Lessons from Senator Ince’s moment of ‘unguarded excess’

There is an old saying that it takes a big man to apologize. If this argument truly holds water, then it stands to reason that Parliamentary Secretary in the Ministry of Finance and Economic Affairs Senator Jepter Ince, though of short stature, is a big man indeed.

Over the weekend, it emerged that Mr Ince had apologized –– or rather expressed regret –– to the business community, via a June 26 letter addressed to the Chairman of the Barbados Private Sector Association, Mr Charles Herbert, for denouncing its membership as parasites feeding off Government.

Mr Ince’s stinging rebuke, in remarks to Barbados TODAY, immediately followed the weekly lunchtime lecture which he had delivered on June 16 at the headquarters of the ruling Democratic Labour Party (DLP). It came against the backdrop of a draconian 2017 Budget last month for which the Freundel Stuart-led administration has come under intense criticism, not only from the private sector but also other major interest groups, over hefty tax impositions and its overall management of the economy.

After accusing the business community of not pulling its weight, Mr Ince told Barbados TODAY: “I am going to give you a phrase that I use to describe the private sector of Barbados. I have been criticized for it and it doesn’t bother me one way or another. I have said it before and I will say it again and I want this written as Jepter Ince say so. The private sector of Barbados is an extension of the public service and a parasitic plant in the bosom of Government.”

The private sector, quite understandably, took offence with Mr Herbert making it clear that nothing but an apology would do.

Fortunately, Mr Ince has complied.

However, given the uncompromising and unapologetic nature of his original remarks, the question has to be asked:

Did he freely apologize, or was he forced to do so?

Either way, it was the decent thing to do.

A parasite takes but does not give. That the private sector contributes significantly to Barbados, makes Ince’s characterization most unfortunate indeed.

Had the issue remained unresolved, it certainly had the potential to sour the relationship between the Stuart administration and the business community, with strains already evident at a time when the role of the private sector, as the engine of economic growth, has become all the more critical to the national recovery effort.

In his letter, Mr Ince said the statements were made “in a moment of unguarded excess” and “do not represent my personal views or that of the Democratic Labour Party of which I am a member. Neither do they represent the views of the Government of Barbados in which I serve”.

He also said “the use of such words would be totally incongruous with the respect that the political party to which I belong and the Government in which I serve, hold for the private sector as an integral part of the institution known as the Social Partnership”.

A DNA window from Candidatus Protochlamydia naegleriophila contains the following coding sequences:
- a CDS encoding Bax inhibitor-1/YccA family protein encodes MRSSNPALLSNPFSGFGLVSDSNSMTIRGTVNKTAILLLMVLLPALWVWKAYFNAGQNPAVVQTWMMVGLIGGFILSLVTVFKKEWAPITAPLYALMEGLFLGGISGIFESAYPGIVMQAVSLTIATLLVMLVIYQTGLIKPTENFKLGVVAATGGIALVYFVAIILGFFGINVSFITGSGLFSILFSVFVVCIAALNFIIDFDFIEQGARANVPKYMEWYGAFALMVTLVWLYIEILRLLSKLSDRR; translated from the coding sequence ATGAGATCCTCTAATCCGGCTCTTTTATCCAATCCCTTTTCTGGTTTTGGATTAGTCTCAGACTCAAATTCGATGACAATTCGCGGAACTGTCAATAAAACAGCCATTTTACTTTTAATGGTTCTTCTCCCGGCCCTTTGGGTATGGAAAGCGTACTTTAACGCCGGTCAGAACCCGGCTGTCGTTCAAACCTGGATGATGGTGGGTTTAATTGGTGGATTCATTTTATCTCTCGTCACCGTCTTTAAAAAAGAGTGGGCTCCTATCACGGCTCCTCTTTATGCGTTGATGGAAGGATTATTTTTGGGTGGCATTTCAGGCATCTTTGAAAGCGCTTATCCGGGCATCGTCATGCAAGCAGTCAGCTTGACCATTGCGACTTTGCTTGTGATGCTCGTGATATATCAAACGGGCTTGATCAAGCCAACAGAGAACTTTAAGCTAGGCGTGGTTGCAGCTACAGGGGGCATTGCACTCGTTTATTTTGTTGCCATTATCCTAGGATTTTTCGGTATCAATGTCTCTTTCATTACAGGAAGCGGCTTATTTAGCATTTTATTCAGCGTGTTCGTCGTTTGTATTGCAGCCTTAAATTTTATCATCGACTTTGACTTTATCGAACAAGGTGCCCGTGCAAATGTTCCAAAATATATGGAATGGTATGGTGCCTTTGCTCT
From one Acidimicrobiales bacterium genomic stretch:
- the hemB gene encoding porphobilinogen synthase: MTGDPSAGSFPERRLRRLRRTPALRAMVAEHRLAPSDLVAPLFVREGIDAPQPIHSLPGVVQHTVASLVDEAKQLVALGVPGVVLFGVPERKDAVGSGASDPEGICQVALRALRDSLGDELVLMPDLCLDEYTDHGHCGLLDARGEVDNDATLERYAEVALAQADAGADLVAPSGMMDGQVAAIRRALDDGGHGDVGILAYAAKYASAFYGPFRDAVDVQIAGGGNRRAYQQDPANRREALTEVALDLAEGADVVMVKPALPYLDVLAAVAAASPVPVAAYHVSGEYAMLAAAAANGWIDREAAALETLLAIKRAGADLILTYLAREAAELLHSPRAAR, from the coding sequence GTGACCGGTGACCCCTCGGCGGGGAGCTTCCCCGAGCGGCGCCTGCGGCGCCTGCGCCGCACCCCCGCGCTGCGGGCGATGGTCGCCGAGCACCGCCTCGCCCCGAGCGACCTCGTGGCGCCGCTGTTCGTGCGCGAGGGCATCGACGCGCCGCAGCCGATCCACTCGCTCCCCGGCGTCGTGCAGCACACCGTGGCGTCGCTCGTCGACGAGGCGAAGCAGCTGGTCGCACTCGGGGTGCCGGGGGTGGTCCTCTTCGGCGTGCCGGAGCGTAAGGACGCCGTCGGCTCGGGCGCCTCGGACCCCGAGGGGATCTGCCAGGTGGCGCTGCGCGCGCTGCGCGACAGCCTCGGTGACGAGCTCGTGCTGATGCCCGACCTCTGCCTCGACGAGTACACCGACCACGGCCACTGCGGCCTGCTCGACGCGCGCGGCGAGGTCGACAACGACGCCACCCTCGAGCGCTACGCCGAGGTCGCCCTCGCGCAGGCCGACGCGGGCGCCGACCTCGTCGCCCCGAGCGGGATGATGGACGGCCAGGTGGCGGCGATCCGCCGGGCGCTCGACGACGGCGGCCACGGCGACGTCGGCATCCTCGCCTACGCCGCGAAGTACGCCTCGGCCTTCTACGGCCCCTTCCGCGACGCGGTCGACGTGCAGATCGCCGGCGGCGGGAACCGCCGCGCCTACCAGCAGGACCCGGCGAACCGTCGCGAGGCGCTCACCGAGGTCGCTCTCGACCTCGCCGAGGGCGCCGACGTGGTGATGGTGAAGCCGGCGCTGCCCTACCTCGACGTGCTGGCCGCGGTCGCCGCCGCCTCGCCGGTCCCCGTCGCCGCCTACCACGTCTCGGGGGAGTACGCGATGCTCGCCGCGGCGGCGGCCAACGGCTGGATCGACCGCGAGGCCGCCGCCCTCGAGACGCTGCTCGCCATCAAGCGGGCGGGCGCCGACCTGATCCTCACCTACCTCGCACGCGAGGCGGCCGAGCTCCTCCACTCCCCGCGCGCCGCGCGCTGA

That having been said, it is worthy of note that the DLP has traditionally harboured mistrust about the private sector. It stems from suspicion, the basis of which DLP spokesmen have never convincingly explained, that private sector members somehow generally favour the Opposition Barbados Labour Party (BLP) and are against the DLP.

However, we respectfully suggest that it would better serve the DLP’s interests to commit itself to working to improve that relationship. It may be surprised at the results.

Hopefully, Mr Ince has learnt some important lessons which other politicians also would do well to heed. One lesson is that if they are prone to having moments of “unguarded excess”, they should speak from a prepared script, to avoid what they say later coming back to haunt them.

Another lesson is that regardless of how powerful some politicians believe they are, they are still dependent on the support and cooperation of others, especially key stakeholder groups such as the private sector, to deliver on their agenda. Their words, therefore, should have one overriding objective: To win over these stakeholders whose support and cooperation are crucial to their success.

Words hold tremendous power. They can have both positive and negative impacts. They can build up and they can tear down. The can stir up anger or they can be instruments of peace.

As Barbados approaches what many observers predict will be a fiercely fought general election, our hope is that the language of the campaign will be tempered for the maintenance of harmony among Barbadians, regardless of their political differences, and the preservation of civility and peace.

One Response to Lessons from Senator Ince’s moment of ‘unguarded excess’

  1. John Everatt July 4, 2017 at 3:06 pm

    As is noted in this article, Mr. Ince did NOT apologize. The wording of his statements of regret suggest that this was not something that came from his heart or conscience. There were days in between his original statements in which he wanted “this written as Jepter Ince say so” and his forced sounding statement of regret which suggests either it took him an inordinate amount of time to reconsider his remarks or that someone told him he must retract the statements.

    Reply

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